This week two things that I have read have influenced my thinking about Teaching Schools specifically and about collaborative working generally.
The first was a ‘thinkpiece’ by Peter Matthews and George Berwick called “Teaching Schools: First Among Equals?” published by the National College for Teaching and Leadership (NCTL). The link to this document is here.
I have a lot of respect for both of the authors of this pamphlet as they have lived and breathed system-wide improvement through the London Challenge programme, but I do admit to being put off somewhat by the post-colon subtitle of “first among equals?” In spite of the exploratory nature of the question mark at the end of this, the piece regularly suggests that Teaching Schools are, and indeed should be, the first among equals.
“Teaching schools are seen as the transformative leaders of groups of 25 or more schools.”
“London Challenge was about infecting the rest with what was happening in the best schools.”
“Teaching schools may be the jewel in the crown of the school system, but within their alliances they must act as catalysts for change.”
Don’t get me wrong in this. I’m not saying that this document is loaded with self-congratulatory platitudes for Teaching schools: it isn’t. It frequently talks about collaborative working between schools and is a great read for anyone wanting to know more about Teaching schools but it left me feeling uneasy and I didn’t know why, until my second piece of reading.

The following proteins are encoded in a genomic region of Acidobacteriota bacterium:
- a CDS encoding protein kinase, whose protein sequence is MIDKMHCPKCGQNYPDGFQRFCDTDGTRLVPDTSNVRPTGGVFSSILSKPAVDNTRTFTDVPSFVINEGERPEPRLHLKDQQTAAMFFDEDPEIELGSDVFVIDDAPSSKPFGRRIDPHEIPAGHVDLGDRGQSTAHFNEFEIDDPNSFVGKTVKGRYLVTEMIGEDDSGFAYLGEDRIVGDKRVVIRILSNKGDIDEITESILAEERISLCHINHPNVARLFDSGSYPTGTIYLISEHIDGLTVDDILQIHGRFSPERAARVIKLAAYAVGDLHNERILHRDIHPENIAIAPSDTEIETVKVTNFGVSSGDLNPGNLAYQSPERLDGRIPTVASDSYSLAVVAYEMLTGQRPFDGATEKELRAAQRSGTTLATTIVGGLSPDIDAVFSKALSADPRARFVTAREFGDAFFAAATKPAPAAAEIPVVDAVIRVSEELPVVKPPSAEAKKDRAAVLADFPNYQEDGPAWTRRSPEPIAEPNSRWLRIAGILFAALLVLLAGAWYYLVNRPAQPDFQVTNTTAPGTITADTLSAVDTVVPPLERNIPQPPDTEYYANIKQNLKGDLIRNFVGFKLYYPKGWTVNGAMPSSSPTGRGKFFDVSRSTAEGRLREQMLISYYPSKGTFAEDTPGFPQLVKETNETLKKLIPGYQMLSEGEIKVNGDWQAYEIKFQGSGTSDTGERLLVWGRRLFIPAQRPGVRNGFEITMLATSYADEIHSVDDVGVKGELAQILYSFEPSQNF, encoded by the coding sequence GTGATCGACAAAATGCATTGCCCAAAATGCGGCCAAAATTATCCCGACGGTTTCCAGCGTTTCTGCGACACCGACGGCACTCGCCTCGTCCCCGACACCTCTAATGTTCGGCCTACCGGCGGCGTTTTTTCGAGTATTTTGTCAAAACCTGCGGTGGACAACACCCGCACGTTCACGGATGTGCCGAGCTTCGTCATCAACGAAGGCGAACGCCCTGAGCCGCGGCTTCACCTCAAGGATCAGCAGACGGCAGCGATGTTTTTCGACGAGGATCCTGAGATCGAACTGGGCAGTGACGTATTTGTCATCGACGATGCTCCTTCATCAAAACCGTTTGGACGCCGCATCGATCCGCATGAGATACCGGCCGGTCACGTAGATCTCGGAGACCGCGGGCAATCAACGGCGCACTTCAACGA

This piece, originally a Guardian article, was a blogpost by Teaching School heads Chris Wheatley and Paul Stone called “Competition versus collaboration: are schools working together enough?” It can be found here and is very different to the first. This article talks about the potential (and emergent? or established?) problems of Teaching Schools that see themselves as first among equals. Quotes from this piece include the following;
“small groups of schools intent on protecting their privileged position at the expense of other less successful schools in the area”
“collaboration has been about the protection of interests and the advancement of certain views: empire building”